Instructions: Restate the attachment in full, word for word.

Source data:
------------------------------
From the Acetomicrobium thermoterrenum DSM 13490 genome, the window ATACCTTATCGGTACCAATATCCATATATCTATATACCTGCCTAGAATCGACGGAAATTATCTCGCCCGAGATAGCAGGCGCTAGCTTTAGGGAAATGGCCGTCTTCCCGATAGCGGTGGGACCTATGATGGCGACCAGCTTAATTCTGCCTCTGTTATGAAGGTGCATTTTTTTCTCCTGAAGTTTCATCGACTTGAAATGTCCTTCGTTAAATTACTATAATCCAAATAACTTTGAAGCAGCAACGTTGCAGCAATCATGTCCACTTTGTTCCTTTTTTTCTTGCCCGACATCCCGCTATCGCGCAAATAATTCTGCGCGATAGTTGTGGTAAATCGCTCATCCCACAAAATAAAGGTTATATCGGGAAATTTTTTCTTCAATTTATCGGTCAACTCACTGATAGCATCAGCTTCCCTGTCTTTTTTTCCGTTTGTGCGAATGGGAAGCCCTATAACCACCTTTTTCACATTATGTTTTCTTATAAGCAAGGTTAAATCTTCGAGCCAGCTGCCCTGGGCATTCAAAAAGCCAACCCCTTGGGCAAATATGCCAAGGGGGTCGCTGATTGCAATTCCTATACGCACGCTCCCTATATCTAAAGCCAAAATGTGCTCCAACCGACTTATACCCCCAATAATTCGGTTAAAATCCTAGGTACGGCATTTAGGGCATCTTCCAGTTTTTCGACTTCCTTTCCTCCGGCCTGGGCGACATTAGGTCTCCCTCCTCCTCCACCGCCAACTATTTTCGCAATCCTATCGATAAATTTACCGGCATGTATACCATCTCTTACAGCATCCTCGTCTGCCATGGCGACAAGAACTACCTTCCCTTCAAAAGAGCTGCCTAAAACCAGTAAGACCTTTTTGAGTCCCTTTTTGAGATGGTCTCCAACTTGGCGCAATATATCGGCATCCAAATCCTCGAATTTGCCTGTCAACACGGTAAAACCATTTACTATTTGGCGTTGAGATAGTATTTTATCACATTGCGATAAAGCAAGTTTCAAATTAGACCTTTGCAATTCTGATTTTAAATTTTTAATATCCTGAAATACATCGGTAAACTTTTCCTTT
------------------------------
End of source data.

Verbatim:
From the Acetomicrobium thermoterrenum DSM 13490 genome, the window ATACCTTATCGGTACCAATATCCATATATCTATATACCTGCCTAGAATCGACGGAAATTATCTCGCCCGAGATAGCAGGCGCTAGCTTTAGGGAAATGGCCGTCTTCCCGATAGCGGTGGGACCTATGATGGCGACCAGCTTAATTCTGCCTCTGTTATGAAGGTGCATTTTTTTCTCCTGAAGTTTCATCGACTTGAAATGTCCTTCGTTAAATTACTATAATCCAAATAACTTTGAAGCAGCAACGTTGCAGCAATCATGTCCACTTTGTTCCTTTTTTTCTTGCCCGACATCCCGCTATCGCGCAAATAATTCTGCGCGATAGTTGTGGTAAATCGCTCATCCCACAAAATAAAGGTTATATCGGGAAATTTTTTCTTCAATTTATCGGTCAACTCACTGATAGCATCAGCTTCCCTGTCTTTTTTTCCGTTTGTGCGAATGGGAAGCCCTATAACCACCTTTTTCACATTATGTTTTCTTATAAGCAAGGTTAAATCTTCGAGCCAGCTGCCCTGGGCATTCAAAAAGCCAACCCCTTGGGCAAATATGCCAAGGGGGTCGCTGATTGCAATTCCTATACGCACGCTCCCTATATCTAAAGCCAAAATGTGCTCCAACCGACTTATACCCCCAATAATTCGGTTAAAATCCTAGGTACGGCATTTAGGGCATCTTCCAGTTTTTCGACTTCCTTTCCTCCGGCCTGGGCGACATTAGGTCTCCCTCCTCCTCCACCGCCAACTATTTTCGCAATCCTATCGATAAATTTACCGGCATGTATACCATCTCTTACAGCATCCTCGTCTGCCATGGCGACAAGAACTACCTTCCCTTCAAAAGAGCTGCCTAAAACCAGTAAGACCTTTTTGAGTCCCTTTTTGAGATGGTCTCCAACTTGGCGCAATATATCGGCATCCAAATCCTCGAATTTGCCTGTCAACACGGTAAAACCATTTACTATTTGGCGTTGAGATAGTATTTTATCACATTGCGATAAAGCAAGTTTCAAATTAGACCTTTGCAATTCTGATTTTAAATTTTTAATATCCTGAAATACATCGGTAAACTTTTCCTTT